Reducing harm caused by alcohol


Reducing alcohol consumption can address health inequalities

Today NHS Scotland published The Scottish Burden of Disease Study, 2016 focusing on deprivation. 

The study found that people living in the poorest areas have double the rate of illness or early death than people in our wealthiest areas.  Nearly a third (32.9%) of early deaths and ill health in Scotland could be avoided if the whole population had the same life circumstances as the people who live our wealthiest areas.

The report also showed that early death and illnesses associated with the things that harm our health the most, like drugs, tobacco, poor diet, and alcohol, are more common in the poorest areas than in wealthiest areas.

In response to the report Alison Douglas, chief executive at Alcohol Focus Scotland said: 

“We all want to see a country where everyone has the opportunity to have a healthy and happy life.  Dealing with the structural drivers of poverty and inequality is necessary to enable that, however, reducing alcohol consumption is one of the few public health interventions that can also help.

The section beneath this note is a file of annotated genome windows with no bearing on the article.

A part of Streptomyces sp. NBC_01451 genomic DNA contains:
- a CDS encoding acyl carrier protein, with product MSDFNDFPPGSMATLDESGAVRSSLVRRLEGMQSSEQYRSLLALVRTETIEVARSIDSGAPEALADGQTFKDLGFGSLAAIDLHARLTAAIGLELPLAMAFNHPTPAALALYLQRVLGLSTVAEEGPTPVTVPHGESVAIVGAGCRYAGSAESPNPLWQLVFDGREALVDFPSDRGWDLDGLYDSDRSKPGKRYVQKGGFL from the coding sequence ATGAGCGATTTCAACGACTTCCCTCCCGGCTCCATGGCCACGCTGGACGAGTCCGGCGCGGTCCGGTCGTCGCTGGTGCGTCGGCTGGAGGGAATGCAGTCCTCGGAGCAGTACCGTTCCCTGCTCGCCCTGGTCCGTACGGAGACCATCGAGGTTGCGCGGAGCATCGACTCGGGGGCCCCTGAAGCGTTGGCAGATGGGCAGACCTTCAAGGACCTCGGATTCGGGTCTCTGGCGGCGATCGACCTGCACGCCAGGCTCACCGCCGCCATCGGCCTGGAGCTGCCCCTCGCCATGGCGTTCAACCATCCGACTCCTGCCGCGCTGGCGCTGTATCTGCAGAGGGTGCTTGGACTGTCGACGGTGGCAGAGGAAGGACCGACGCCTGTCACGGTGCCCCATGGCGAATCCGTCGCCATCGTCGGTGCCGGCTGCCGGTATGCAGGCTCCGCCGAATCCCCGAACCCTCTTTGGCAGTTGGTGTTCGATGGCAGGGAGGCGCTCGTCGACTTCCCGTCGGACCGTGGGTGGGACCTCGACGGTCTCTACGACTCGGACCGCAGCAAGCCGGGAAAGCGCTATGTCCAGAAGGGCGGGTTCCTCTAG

“The introduction of minimum unit pricing will help reduce alcohol-related harm, but if we are serious about closing the gap and making the life chances of our children fairer we also need to tackle the widespread availability of alcohol, particularly in our poorest communities.”

You can read more about the impact of deprivation on health on NHS Scotland's website